Results

          This protocol was registered in the International Prospective Register of Systematic Reviews in March 2022 and is now an ongoing process. The data will be analyzed in August 2022, and the review process should be completed by December 2022. All included studies will be synthesized and presented to demonstrate the effectiveness of iCBT in decreasing psychological distress and optimizing work engagement outcomes among employees.

          Conclusions

          According to the findings of this study, iCBT therapies will be used to promote mental health concerns such as depressive symptoms, anxiety, psychological distress, stress, insomnia, and resilience among non–health care professionals. In addition, the results will be used to ensure the policy related to reducing psychological distress and optimizing work engagement in the workplace.

          International Registered Report Identifier (IRRID)

          PRR1-10.2196/38597

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          Most cited references32

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          PRISMA 2020 explanation and elaboration: updated guidance and exemplars for reporting systematic reviews

          The methods and results of systematic reviews should be reported in sufficient detail to allow users to assess the trustworthiness and applicability of the review findings. The Preferred Reporting Items for Systematic reviews and Meta-Analyses (PRISMA) statement was developed to facilitate transparent and complete reporting of systematic reviews and has been updated (to PRISMA 2020) to reflect recent advances in systematic review methodology and terminology. Here, we present the explanation and elaboration paper for PRISMA 2020, where we explain why reporting of each item is recommended, present bullet points that detail the reporting recommendations, and present examples from published reviews. We hope that changes to the content and structure of PRISMA 2020 will facilitate uptake of the guideline and lead to more transparent, complete, and accurate reporting of systematic reviews.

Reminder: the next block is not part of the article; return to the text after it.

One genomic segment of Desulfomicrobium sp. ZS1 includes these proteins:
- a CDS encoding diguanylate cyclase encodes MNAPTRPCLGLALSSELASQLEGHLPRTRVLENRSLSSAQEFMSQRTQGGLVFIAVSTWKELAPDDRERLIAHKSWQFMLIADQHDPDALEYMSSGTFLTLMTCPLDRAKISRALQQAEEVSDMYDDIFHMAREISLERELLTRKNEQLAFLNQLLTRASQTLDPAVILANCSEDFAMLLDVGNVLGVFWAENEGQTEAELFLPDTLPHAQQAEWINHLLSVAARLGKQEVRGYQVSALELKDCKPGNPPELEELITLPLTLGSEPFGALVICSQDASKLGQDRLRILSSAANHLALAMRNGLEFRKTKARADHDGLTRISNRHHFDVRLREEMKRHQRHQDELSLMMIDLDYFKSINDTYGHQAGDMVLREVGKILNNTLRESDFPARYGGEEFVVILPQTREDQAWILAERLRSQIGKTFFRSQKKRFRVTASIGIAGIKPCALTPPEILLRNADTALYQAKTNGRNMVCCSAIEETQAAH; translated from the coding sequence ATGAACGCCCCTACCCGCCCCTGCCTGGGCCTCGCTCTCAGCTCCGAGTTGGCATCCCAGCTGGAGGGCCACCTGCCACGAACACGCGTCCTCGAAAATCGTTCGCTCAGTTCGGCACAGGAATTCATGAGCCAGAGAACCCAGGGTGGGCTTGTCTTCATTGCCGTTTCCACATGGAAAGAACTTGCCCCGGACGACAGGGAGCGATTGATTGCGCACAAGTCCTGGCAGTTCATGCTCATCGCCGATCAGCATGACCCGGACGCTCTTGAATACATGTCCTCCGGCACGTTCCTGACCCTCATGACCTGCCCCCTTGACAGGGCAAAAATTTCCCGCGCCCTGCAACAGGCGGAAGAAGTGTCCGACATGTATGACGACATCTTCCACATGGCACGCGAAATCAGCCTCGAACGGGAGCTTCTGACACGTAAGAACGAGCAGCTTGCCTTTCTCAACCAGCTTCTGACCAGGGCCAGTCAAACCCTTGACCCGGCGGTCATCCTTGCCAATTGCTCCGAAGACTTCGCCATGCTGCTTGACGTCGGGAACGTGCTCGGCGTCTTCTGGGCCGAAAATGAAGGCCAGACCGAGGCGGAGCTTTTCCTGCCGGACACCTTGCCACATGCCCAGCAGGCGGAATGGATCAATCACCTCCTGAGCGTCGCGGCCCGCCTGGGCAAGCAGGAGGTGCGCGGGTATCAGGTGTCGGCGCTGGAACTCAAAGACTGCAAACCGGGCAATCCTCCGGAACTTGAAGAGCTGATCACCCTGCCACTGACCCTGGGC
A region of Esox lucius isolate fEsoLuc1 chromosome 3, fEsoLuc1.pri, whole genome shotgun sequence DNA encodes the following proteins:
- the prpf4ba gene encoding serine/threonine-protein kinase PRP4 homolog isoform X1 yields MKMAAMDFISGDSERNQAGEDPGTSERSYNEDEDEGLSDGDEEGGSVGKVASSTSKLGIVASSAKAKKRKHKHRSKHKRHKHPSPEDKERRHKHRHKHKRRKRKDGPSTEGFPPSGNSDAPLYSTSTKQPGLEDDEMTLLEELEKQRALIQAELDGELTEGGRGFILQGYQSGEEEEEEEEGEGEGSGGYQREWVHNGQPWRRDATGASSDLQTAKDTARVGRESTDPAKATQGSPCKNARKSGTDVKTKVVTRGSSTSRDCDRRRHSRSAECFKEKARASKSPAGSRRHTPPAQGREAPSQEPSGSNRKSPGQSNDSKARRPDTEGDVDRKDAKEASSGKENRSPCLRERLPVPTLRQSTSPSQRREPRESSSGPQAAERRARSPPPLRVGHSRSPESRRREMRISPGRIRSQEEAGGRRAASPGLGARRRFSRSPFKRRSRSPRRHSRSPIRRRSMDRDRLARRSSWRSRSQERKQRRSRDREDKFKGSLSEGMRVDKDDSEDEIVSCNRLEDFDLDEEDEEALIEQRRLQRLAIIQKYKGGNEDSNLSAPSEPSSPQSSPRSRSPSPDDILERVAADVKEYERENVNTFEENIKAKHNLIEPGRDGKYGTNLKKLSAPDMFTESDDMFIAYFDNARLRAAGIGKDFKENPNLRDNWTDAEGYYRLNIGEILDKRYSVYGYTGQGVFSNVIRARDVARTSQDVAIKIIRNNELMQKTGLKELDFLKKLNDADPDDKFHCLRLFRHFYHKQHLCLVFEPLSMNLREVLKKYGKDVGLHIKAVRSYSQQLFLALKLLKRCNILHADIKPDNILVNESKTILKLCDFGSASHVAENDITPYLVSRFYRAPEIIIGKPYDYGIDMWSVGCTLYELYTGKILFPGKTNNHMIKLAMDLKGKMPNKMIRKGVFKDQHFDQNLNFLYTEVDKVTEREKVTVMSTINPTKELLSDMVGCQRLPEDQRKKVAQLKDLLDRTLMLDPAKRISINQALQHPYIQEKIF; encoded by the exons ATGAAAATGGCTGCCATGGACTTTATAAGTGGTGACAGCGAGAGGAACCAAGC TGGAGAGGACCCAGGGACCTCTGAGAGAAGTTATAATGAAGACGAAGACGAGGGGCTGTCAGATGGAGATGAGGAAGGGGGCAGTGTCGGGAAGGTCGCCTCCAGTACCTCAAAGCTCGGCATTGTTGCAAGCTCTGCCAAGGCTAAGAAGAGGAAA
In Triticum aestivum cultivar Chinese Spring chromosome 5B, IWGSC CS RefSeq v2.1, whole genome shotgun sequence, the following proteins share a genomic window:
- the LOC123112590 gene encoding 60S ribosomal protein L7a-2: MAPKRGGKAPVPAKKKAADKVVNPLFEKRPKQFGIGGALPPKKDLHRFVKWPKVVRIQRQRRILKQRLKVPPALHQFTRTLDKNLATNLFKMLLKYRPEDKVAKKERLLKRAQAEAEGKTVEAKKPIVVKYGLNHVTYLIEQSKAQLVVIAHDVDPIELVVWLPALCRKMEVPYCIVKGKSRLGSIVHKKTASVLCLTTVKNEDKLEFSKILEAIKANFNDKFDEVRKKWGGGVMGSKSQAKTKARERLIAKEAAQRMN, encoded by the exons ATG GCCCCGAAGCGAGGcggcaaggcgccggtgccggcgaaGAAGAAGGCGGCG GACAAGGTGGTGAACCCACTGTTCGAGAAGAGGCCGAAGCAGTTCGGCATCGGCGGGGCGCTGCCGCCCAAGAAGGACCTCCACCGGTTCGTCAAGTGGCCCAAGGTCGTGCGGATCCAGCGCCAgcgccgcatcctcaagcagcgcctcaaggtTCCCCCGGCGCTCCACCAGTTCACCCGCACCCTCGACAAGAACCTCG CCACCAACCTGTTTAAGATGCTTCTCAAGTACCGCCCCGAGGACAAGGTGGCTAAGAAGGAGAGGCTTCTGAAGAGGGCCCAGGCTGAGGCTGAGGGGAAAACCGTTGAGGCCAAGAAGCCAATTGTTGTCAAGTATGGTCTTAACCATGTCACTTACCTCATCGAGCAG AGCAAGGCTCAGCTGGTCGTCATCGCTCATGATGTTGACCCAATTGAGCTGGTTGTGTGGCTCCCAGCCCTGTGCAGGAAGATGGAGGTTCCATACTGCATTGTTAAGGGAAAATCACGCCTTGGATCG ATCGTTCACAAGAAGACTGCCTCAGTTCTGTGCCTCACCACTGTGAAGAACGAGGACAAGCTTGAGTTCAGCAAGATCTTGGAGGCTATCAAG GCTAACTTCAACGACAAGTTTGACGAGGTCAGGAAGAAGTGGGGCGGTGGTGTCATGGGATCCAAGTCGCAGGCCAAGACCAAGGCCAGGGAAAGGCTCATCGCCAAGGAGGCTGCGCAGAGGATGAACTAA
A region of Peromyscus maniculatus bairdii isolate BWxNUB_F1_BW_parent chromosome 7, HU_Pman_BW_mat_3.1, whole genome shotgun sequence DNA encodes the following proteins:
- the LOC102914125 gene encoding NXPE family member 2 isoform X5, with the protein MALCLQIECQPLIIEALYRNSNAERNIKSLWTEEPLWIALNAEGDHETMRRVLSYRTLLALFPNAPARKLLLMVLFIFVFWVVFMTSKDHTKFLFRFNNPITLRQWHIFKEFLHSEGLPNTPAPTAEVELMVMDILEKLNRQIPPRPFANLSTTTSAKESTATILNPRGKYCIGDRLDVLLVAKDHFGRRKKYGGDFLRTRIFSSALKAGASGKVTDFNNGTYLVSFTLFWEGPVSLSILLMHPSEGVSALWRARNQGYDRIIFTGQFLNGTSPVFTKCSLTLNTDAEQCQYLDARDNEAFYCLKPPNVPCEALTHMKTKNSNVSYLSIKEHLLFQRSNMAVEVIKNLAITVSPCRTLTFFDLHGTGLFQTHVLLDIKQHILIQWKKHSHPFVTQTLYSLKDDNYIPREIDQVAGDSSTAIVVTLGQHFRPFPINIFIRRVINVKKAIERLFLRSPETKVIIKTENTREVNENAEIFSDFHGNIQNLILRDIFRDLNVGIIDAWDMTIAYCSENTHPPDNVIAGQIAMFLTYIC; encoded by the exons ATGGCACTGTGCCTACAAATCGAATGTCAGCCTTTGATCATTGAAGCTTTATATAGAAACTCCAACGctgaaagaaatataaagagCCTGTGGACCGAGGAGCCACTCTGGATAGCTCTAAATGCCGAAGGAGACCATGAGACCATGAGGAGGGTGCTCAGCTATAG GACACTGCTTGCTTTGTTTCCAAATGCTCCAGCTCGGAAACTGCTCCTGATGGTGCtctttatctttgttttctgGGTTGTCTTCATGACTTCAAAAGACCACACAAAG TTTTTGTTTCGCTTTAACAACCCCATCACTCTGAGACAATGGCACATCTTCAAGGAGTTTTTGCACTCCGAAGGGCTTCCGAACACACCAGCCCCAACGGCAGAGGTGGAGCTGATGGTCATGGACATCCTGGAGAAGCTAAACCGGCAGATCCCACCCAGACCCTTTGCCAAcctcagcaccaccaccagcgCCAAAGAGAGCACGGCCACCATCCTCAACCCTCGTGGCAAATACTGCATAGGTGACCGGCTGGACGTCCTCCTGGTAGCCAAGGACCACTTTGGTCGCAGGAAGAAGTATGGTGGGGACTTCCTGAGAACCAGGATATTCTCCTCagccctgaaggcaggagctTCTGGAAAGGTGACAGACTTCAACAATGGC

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            PRESS Peer Review of Electronic Search Strategies: 2015 Guideline Statement.

            To develop an evidence-based guideline for Peer Review of Electronic Search Strategies (PRESS) for systematic reviews (SRs), health technology assessments, and other evidence syntheses.